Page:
Natasha Reads

Natasha Reads

Welcome to the Club

As a very avid reader I’ve decided to begin sharing what I read on the blog. This year I’ve been reading a lot of nonfiction books and tons of young adult literature. I set a reading goal for myself this year and am working to read even more- especially books just for pleasure. The book I’m recommending today is considered young adult literature but I believe with my whole heart that all books are for everyone. 

The Hate U Give

The Hate U Give is beautifully written by Angie Thomas. I originally picked it up because it had shown up so many times on teacher friends’ Instagrams. Starr Carter is 16 years old and lives in two different worlds. She lives in a poor black neighborhood named Garden Heights and she attends a fancy prep school in the suburbs that reminded me of my own high school. Starr straddles these two different worlds by creating two almost different identities for herself. Things change suddenly when she attends a party in Garden Heights. As a fight breaks out she leaves with her childhood best friend Khalil. On the way home they get pulled over by the police, Khalil has to get out of the car and is ultimately shot and killed by a police officer. As this story hits the national news her best friend is described as a drug dealer and thug. The Khalil that Starr knows is not the Khalil that the media is portraying. She begins a journey of activism, to tell the truth of what happened that night and to paint the picture of the real Khalil. Starr’s voice in the book is one of confusion, devastation, and anger as she works through what happened that fateful evening. This gives the reader a sense of the true complexity of these tragic events.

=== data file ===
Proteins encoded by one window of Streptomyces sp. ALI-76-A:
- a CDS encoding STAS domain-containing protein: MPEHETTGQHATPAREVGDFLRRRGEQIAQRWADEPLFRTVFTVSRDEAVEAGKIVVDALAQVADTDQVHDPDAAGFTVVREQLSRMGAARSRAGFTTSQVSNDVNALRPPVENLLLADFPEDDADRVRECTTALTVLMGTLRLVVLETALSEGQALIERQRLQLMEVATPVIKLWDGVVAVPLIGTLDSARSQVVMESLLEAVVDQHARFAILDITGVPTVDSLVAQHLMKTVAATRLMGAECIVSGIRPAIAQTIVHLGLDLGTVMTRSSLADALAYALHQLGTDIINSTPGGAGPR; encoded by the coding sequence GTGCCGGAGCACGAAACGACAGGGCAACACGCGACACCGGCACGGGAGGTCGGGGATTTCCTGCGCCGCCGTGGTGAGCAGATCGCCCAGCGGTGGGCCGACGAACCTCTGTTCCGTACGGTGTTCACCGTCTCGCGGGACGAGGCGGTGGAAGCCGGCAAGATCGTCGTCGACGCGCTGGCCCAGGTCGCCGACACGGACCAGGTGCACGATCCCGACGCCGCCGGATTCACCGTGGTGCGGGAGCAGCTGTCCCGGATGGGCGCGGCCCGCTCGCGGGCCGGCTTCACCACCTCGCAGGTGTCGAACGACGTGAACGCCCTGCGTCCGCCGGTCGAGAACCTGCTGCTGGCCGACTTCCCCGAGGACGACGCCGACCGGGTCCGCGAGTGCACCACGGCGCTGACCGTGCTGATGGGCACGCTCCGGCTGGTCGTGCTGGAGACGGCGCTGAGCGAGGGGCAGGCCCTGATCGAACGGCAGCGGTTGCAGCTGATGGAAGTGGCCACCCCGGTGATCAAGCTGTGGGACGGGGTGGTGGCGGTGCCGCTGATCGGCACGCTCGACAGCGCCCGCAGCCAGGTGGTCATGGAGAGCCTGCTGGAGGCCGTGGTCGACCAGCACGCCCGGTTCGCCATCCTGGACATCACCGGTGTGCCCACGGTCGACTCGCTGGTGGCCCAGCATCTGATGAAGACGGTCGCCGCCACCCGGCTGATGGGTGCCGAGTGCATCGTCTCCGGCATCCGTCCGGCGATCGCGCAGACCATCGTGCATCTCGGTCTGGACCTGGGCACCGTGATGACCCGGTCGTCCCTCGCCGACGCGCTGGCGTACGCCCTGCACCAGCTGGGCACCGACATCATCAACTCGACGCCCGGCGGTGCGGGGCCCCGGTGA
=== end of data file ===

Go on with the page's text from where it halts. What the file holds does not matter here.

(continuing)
This story is one that should sound all too familiar to you. We see so many innocent black kids being murdered in the news almost every day. This story provides a fictional narrative to address a large and growing issue in the States. If Black Lives Matter makes you uncomfortable or if you respond with “all lives matter” then this book is a must-read for you. If you’re already supportive of the Black Lives Matter movement this will give you more of an insight into the structural and systemic racism that is happening today. This book is becoming a must read in many classrooms across America and is similarly getting banned in many classrooms that aren’t ready to discuss the racial issues happening in the US. As a teacher I want literature to be both a window and a mirror for readers. If your community has been affected by police brutality this provides a mirror into situations occurring in your community. If you’ve just seen police brutality stories in the news each night this will provide you with an essential window into what communities go through when police shoot innocent kids. It is a must read for all readers. 

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